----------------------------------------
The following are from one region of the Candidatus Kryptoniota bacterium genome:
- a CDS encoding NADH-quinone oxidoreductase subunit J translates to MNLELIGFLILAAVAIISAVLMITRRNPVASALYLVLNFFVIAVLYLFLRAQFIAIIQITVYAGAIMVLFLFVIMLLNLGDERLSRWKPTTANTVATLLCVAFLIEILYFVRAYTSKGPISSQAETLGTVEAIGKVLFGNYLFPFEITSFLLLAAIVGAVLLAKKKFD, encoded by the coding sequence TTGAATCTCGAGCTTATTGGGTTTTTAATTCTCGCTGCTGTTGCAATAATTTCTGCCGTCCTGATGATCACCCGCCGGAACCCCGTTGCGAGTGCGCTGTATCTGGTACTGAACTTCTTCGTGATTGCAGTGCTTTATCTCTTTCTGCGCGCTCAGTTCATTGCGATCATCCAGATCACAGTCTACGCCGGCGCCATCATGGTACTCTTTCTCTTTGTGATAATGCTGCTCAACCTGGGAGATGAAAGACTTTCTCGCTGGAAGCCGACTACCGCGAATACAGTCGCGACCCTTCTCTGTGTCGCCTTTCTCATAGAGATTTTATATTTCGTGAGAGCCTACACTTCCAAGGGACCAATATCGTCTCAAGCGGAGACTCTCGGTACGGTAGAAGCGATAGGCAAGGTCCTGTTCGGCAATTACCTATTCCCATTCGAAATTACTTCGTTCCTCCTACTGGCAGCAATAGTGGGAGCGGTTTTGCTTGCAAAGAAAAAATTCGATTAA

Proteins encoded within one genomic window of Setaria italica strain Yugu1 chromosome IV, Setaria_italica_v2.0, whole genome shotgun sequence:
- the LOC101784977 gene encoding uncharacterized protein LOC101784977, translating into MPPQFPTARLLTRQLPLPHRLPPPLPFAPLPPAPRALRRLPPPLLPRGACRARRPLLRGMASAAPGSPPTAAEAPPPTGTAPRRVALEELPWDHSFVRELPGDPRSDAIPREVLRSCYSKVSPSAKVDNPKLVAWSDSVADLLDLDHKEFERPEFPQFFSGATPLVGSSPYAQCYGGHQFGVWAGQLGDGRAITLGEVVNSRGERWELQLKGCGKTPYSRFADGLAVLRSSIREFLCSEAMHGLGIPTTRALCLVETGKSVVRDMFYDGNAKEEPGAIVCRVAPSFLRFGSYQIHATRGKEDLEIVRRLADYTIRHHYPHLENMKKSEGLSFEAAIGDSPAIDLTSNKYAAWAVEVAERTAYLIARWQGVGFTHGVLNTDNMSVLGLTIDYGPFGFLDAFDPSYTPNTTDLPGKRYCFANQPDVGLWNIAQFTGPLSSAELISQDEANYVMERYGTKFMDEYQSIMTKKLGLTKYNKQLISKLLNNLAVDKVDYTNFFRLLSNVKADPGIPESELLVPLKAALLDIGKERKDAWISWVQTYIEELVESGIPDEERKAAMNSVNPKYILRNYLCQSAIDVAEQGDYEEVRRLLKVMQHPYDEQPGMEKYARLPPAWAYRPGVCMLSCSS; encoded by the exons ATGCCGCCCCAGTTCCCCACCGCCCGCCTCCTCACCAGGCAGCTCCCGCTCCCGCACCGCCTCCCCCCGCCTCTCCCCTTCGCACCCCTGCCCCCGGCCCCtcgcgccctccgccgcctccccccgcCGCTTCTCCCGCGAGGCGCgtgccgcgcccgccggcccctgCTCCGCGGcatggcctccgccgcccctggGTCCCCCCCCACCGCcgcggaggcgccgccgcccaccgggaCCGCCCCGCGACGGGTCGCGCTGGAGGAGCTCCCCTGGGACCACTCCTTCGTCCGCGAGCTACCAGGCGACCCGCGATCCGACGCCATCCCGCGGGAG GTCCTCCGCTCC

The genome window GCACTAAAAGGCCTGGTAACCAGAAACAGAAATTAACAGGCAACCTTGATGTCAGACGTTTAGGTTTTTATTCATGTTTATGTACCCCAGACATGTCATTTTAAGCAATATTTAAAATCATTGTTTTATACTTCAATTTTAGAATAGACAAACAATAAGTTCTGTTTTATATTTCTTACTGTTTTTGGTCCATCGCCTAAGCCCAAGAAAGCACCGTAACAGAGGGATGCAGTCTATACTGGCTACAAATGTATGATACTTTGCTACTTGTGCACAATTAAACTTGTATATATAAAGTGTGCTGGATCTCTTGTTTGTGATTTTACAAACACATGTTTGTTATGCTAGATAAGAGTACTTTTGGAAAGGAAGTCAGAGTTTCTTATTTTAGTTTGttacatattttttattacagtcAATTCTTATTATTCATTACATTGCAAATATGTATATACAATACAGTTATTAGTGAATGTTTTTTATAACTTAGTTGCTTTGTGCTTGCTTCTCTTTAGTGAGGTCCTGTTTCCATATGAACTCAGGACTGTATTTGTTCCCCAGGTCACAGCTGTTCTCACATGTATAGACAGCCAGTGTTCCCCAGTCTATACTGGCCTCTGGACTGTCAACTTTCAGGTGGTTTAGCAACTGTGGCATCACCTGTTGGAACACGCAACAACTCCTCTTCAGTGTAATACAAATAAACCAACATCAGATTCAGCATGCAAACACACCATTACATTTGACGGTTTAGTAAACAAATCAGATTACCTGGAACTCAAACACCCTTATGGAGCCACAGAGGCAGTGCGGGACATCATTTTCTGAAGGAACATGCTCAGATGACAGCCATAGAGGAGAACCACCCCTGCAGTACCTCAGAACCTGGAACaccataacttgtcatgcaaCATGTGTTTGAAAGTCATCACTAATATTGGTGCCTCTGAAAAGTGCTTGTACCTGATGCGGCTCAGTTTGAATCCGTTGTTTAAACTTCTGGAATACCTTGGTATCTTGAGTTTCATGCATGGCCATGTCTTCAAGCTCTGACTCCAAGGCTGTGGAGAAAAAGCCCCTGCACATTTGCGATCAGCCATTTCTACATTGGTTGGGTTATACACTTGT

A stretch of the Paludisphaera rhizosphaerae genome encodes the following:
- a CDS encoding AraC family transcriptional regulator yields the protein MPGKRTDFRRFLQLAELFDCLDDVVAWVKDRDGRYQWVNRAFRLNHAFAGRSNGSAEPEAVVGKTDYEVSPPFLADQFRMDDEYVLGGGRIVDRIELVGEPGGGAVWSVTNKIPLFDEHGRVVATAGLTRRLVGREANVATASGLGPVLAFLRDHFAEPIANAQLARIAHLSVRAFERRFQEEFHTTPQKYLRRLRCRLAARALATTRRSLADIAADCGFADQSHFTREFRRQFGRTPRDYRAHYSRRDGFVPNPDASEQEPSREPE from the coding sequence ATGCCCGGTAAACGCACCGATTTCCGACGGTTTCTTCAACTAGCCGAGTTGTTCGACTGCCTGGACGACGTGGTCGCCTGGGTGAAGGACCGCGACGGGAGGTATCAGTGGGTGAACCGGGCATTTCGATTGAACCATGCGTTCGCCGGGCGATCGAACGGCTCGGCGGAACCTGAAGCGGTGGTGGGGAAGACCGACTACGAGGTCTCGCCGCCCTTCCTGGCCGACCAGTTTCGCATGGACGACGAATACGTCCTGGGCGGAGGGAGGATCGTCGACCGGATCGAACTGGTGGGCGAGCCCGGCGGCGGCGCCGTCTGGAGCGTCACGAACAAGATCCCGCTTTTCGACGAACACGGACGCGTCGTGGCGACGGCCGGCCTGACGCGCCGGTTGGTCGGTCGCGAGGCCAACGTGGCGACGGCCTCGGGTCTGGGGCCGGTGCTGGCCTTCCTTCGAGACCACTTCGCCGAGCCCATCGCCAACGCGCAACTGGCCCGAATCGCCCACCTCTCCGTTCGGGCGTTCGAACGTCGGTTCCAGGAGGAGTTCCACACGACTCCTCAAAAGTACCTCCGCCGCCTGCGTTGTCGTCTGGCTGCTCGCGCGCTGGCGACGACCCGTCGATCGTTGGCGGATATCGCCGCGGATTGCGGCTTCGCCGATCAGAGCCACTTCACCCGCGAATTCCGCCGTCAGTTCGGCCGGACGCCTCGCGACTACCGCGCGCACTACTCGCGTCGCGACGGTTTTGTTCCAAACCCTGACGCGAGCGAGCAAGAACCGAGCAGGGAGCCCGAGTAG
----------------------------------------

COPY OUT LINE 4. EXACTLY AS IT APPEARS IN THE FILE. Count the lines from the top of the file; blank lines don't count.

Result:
- the LOC101784977 gene encoding uncharacterized protein LOC101784977, translating into MPPQFPTARLLTRQLPLPHRLPPPLPFAPLPPAPRALRRLPPPLLPRGACRARRPLLRGMASAAPGSPPTAAEAPPPTGTAPRRVALEELPWDHSFVRELPGDPRSDAIPREVLRSCYSKVSPSAKVDNPKLVAWSDSVADLLDLDHKEFERPEFPQFFSGATPLVGSSPYAQCYGGHQFGVWAGQLGDGRAITLGEVVNSRGERWELQLKGCGKTPYSRFADGLAVLRSSIREFLCSEAMHGLGIPTTRALCLVETGKSVVRDMFYDGNAKEEPGAIVCRVAPSFLRFGSYQIHATRGKEDLEIVRRLADYTIRHHYPHLENMKKSEGLSFEAAIGDSPAIDLTSNKYAAWAVEVAERTAYLIARWQGVGFTHGVLNTDNMSVLGLTIDYGPFGFLDAFDPSYTPNTTDLPGKRYCFANQPDVGLWNIAQFTGPLSSAELISQDEANYVMERYGTKFMDEYQSIMTKKLGLTKYNKQLISKLLNNLAVDKVDYTNFFRLLSNVKADPGIPESELLVPLKAALLDIGKERKDAWISWVQTYIEELVESGIPDEERKAAMNSVNPKYILRNYLCQSAIDVAEQGDYEEVRRLLKVMQHPYDEQPGMEKYARLPPAWAYRPGVCMLSCSS; encoded by the exons ATGCCGCCCCAGTTCCCCACCGCCCGCCTCCTCACCAGGCAGCTCCCGCTCCCGCACCGCCTCCCCCCGCCTCTCCCCTTCGCACCCCTGCCCCCGGCCCCtcgcgccctccgccgcctccccccgcCGCTTCTCCCGCGAGGCGCgtgccgcgcccgccggcccctgCTCCGCGGcatggcctccgccgcccctggGTCCCCCCCCACCGCcgcggaggcgccgccgcccaccgggaCCGCCCCGCGACGGGTCGCGCTGGAGGAGCTCCCCTGGGACCACTCCTTCGTCCGCGAGCTACCAGGCGACCCGCGATCCGACGCCATCCCGCGGGAG GTCCTCCGCTCC